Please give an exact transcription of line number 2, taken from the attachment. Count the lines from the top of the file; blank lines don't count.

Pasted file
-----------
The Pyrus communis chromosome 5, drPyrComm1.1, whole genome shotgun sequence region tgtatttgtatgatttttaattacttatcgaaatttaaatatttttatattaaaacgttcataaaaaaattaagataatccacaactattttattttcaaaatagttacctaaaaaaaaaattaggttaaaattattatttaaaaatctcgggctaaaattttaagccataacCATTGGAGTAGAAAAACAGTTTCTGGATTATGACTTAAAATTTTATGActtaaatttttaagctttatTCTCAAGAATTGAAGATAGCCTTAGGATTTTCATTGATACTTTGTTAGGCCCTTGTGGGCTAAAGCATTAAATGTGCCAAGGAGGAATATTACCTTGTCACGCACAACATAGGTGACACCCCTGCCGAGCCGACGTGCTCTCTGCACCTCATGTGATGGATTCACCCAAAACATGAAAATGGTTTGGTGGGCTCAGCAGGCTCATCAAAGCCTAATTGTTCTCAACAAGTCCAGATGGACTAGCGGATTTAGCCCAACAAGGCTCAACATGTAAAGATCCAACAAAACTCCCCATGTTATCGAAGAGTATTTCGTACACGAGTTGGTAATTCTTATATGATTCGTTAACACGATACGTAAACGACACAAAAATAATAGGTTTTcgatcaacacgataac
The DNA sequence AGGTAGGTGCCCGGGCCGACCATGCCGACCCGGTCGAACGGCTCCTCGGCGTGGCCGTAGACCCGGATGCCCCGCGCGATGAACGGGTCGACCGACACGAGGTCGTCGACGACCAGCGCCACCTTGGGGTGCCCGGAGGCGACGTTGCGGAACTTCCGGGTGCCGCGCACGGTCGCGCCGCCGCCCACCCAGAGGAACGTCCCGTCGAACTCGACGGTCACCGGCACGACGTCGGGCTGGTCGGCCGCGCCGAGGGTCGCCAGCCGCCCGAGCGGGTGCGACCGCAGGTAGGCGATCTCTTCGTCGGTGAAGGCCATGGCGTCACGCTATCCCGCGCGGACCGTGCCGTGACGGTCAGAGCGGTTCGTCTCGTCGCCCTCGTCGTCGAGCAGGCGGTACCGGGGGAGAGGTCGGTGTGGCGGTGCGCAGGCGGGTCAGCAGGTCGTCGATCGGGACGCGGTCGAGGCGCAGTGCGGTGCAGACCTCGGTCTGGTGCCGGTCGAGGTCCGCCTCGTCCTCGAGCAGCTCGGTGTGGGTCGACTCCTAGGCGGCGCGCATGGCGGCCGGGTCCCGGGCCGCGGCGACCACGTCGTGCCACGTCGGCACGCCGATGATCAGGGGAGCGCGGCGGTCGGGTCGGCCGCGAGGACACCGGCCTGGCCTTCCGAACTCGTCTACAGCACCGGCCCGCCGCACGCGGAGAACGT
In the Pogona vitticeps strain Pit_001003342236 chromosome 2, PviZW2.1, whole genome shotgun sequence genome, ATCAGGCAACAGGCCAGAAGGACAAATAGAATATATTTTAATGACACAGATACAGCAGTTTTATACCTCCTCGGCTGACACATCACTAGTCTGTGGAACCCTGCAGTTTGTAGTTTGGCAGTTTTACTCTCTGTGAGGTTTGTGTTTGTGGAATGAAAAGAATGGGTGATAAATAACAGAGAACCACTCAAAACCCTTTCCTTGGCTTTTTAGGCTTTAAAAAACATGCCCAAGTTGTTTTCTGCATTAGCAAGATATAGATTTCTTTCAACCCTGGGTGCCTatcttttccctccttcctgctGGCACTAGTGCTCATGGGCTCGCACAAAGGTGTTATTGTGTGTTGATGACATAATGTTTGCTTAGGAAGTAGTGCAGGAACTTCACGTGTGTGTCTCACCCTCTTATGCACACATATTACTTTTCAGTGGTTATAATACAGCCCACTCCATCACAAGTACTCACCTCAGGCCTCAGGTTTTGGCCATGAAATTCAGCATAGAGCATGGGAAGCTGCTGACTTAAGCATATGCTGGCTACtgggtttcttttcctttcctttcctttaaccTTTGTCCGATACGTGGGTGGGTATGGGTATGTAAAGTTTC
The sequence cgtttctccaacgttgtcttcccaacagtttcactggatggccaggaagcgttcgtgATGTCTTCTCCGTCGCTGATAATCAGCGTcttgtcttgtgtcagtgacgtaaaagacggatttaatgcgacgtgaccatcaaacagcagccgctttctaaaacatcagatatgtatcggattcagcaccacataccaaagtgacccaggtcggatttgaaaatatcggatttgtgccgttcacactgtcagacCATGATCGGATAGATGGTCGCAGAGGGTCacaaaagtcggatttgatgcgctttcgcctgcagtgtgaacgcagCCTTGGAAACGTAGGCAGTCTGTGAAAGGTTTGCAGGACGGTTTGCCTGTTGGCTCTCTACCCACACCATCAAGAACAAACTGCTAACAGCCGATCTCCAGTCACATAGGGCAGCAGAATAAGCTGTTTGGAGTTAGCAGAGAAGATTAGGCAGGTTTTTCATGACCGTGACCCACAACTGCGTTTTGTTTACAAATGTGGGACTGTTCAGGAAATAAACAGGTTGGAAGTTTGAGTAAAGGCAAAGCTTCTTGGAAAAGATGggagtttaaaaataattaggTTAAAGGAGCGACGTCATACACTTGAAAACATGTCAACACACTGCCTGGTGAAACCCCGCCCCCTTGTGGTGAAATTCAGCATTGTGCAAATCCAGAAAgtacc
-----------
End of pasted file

The DNA sequence AGGTAGGTGCCCGGGCCGACCATGCCGACCCGGTCGAACGGCTCCTCGGCGTGGCCGTAGACCCGGATGCCCCGCGCGATGAACGGGTCGACCGACACGAGGTCGTCGACGACCAGCGCCACCTTGGGGTGCCCGGAGGCGACGTTGCGGAACTTCCGGGTGCCGCGCACGGTCGCGCCGCCGCCCACCCAGAGGAACGTCCCGTCGAACTCGACGGTCACCGGCACGACGTCGGGCTGGTCGGCCGCGCCGAGGGTCGCCAGCCGCCCGAGCGGGTGCGACCGCAGGTAGGCGATCTCTTCGTCGGTGAAGGCCATGGCGTCACGCTATCCCGCGCGGACCGTGCCGTGACGGTCAGAGCGGTTCGTCTCGTCGCCCTCGTCGTCGAGCAGGCGGTACCGGGGGAGAGGTCGGTGTGGCGGTGCGCAGGCGGGTCAGCAGGTCGTCGATCGGGACGCGGTCGAGGCGCAGTGCGGTGCAGACCTCGGTCTGGTGCCGGTCGAGGTCCGCCTCGTCCTCGAGCAGCTCGGTGTGGGTCGACTCCTAGGCGGCGCGCATGGCGGCCGGGTCCCGGGCCGCGGCGACCACGTCGTGCCACGTCGGCACGCCGATGATCAGGGGAGCGCGGCGGTCGGGTCGGCCGCGAGGACACCGGCCTGGCCTTCCGAACTCGTCTACAGCACCGGCCCGCCGCACGCGGAGAACGT